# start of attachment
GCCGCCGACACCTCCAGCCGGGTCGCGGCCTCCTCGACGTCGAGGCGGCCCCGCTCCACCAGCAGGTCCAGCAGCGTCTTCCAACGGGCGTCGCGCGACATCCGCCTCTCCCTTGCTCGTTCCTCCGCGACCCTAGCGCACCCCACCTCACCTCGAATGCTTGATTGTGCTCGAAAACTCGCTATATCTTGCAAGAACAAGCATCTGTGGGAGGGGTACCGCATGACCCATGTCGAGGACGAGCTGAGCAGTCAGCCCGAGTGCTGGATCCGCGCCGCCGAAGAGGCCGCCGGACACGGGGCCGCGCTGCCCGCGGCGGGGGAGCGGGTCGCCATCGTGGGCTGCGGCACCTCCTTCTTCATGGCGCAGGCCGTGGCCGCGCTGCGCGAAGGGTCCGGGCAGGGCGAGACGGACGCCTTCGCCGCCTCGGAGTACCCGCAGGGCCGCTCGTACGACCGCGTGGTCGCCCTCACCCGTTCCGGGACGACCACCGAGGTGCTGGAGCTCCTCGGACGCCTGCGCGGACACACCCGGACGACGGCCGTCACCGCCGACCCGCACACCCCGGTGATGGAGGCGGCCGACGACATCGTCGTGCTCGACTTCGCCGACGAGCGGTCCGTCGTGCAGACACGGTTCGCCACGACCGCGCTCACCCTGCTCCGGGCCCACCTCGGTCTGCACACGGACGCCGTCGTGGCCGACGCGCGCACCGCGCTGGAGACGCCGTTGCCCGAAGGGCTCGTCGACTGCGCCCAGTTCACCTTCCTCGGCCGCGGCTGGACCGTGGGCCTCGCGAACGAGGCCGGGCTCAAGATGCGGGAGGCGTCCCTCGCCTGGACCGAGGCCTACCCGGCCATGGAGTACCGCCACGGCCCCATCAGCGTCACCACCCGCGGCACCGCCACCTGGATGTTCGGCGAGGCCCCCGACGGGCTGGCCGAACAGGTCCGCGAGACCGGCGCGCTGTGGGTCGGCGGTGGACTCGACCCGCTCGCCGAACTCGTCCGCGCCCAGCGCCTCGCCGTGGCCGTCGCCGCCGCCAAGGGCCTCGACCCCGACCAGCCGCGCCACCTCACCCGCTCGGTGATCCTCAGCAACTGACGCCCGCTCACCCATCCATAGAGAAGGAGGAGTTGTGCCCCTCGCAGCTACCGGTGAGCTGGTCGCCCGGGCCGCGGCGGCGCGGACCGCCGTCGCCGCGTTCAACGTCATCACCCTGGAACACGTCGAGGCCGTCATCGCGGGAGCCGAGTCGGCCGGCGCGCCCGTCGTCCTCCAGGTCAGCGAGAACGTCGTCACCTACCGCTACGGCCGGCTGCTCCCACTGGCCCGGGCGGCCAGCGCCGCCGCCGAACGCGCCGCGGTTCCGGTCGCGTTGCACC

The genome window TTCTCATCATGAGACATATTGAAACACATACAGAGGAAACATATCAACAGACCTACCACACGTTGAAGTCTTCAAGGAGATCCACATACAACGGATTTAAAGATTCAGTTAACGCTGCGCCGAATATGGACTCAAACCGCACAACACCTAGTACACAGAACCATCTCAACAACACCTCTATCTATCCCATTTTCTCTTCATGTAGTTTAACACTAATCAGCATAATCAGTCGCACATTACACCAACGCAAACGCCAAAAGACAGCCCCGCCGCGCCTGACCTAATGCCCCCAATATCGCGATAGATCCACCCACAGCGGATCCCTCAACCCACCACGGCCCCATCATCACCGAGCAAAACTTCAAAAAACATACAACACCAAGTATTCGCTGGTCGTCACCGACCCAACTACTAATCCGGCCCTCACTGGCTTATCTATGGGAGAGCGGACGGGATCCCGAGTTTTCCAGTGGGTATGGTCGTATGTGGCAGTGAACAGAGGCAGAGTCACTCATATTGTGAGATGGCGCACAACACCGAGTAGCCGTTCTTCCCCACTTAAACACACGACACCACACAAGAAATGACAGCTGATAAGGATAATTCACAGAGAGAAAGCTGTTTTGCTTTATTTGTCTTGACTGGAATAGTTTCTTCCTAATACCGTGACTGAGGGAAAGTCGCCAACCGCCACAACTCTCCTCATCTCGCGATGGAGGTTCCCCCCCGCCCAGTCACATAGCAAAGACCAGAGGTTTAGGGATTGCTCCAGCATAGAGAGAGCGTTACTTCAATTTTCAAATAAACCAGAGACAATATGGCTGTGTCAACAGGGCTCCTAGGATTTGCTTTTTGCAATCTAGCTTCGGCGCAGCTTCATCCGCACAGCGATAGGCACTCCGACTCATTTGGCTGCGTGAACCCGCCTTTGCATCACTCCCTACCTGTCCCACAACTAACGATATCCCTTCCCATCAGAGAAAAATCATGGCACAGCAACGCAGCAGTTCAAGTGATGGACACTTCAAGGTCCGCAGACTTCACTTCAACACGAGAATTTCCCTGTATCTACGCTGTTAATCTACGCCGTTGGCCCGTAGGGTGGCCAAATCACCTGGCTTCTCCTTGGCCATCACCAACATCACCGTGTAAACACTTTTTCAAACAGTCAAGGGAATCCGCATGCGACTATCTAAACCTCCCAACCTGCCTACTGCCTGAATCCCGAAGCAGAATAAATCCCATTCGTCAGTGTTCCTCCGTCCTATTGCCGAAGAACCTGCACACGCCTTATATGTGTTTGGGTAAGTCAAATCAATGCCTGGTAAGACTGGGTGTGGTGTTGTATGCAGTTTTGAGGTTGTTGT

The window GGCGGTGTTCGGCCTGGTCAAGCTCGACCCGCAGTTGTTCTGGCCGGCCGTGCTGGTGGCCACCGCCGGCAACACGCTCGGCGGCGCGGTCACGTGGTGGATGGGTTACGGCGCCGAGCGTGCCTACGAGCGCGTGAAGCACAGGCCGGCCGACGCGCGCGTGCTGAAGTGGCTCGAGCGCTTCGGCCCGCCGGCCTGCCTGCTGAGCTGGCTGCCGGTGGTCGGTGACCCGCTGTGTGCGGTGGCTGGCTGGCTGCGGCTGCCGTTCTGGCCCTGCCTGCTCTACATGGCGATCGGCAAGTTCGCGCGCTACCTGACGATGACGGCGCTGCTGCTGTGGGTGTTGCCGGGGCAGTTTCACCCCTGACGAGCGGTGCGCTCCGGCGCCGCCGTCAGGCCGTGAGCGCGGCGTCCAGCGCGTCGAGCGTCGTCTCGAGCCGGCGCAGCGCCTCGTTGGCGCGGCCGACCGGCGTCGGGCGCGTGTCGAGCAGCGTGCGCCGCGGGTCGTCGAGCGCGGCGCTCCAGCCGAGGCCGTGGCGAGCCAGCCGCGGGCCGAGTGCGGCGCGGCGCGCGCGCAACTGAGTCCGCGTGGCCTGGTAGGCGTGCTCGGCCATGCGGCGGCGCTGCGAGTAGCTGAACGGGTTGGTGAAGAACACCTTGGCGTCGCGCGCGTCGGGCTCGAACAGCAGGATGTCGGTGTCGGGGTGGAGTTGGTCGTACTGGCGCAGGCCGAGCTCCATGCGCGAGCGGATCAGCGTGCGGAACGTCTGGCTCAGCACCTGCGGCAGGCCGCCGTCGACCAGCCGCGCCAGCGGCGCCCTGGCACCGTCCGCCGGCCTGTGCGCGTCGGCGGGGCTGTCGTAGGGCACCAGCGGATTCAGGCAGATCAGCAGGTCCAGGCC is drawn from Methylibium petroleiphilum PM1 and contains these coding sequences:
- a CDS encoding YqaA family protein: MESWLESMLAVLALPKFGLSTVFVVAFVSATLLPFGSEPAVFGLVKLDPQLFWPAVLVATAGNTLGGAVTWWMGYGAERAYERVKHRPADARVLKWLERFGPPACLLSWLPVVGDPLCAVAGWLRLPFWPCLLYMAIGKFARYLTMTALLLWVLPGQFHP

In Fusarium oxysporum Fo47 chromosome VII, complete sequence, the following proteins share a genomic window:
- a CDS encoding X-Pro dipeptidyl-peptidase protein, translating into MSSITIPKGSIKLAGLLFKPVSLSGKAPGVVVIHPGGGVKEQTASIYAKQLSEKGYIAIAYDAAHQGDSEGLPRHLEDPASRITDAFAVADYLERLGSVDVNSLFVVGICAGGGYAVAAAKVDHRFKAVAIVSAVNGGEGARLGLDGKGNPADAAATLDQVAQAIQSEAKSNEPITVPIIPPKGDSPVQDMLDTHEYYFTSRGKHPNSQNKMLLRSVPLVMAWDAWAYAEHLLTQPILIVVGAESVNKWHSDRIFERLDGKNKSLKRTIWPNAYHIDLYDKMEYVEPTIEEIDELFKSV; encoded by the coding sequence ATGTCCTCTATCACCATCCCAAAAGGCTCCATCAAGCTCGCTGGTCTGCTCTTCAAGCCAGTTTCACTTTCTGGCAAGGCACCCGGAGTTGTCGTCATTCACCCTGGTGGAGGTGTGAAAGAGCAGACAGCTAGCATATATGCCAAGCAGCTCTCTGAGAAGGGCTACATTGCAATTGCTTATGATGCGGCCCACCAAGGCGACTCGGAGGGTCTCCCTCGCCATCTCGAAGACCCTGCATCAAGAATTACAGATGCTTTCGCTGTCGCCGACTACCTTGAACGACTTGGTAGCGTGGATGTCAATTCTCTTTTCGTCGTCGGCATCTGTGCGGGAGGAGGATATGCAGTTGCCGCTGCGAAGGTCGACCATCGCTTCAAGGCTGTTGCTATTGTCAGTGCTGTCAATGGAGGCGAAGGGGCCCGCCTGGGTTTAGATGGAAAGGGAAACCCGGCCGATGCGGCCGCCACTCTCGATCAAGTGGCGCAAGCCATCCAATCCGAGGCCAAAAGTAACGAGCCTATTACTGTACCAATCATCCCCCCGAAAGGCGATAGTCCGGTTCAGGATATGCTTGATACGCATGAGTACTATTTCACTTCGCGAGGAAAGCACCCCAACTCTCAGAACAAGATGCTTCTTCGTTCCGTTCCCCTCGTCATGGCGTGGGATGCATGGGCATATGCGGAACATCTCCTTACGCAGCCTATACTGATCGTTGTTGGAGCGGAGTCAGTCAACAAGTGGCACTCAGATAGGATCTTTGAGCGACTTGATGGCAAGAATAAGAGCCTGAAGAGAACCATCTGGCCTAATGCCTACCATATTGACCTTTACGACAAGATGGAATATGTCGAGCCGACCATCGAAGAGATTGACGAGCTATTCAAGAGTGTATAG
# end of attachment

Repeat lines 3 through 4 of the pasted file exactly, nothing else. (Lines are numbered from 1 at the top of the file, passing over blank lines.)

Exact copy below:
The window GGCGGTGTTCGGCCTGGTCAAGCTCGACCCGCAGTTGTTCTGGCCGGCCGTGCTGGTGGCCACCGCCGGCAACACGCTCGGCGGCGCGGTCACGTGGTGGATGGGTTACGGCGCCGAGCGTGCCTACGAGCGCGTGAAGCACAGGCCGGCCGACGCGCGCGTGCTGAAGTGGCTCGAGCGCTTCGGCCCGCCGGCCTGCCTGCTGAGCTGGCTGCCGGTGGTCGGTGACCCGCTGTGTGCGGTGGCTGGCTGGCTGCGGCTGCCGTTCTGGCCCTGCCTGCTCTACATGGCGATCGGCAAGTTCGCGCGCTACCTGACGATGACGGCGCTGCTGCTGTGGGTGTTGCCGGGGCAGTTTCACCCCTGACGAGCGGTGCGCTCCGGCGCCGCCGTCAGGCCGTGAGCGCGGCGTCCAGCGCGTCGAGCGTCGTCTCGAGCCGGCGCAGCGCCTCGTTGGCGCGGCCGACCGGCGTCGGGCGCGTGTCGAGCAGCGTGCGCCGCGGGTCGTCGAGCGCGGCGCTCCAGCCGAGGCCGTGGCGAGCCAGCCGCGGGCCGAGTGCGGCGCGGCGCGCGCGCAACTGAGTCCGCGTGGCCTGGTAGGCGTGCTCGGCCATGCGGCGGCGCTGCGAGTAGCTGAACGGGTTGGTGAAGAACACCTTGGCGTCGCGCGCGTCGGGCTCGAACAGCAGGATGTCGGTGTCGGGGTGGAGTTGGTCGTACTGGCGCAGGCCGAGCTCCATGCGCGAGCGGATCAGCGTGCGGAACGTCTGGCTCAGCACCTGCGGCAGGCCGCCGTCGACCAGCCGCGCCAGCGGCGCCCTGGCACCGTCCGCCGGCCTGTGCGCGTCGGCGGGGCTGTCGTAGGGCACCAGCGGATTCAGGCAGATCAGCAGGTCCAGGCC is drawn from Methylibium petroleiphilum PM1 and contains these coding sequences:
- a CDS encoding YqaA family protein: MESWLESMLAVLALPKFGLSTVFVVAFVSATLLPFGSEPAVFGLVKLDPQLFWPAVLVATAGNTLGGAVTWWMGYGAERAYERVKHRPADARVLKWLERFGPPACLLSWLPVVGDPLCAVAGWLRLPFWPCLLYMAIGKFARYLTMTALLLWVLPGQFHP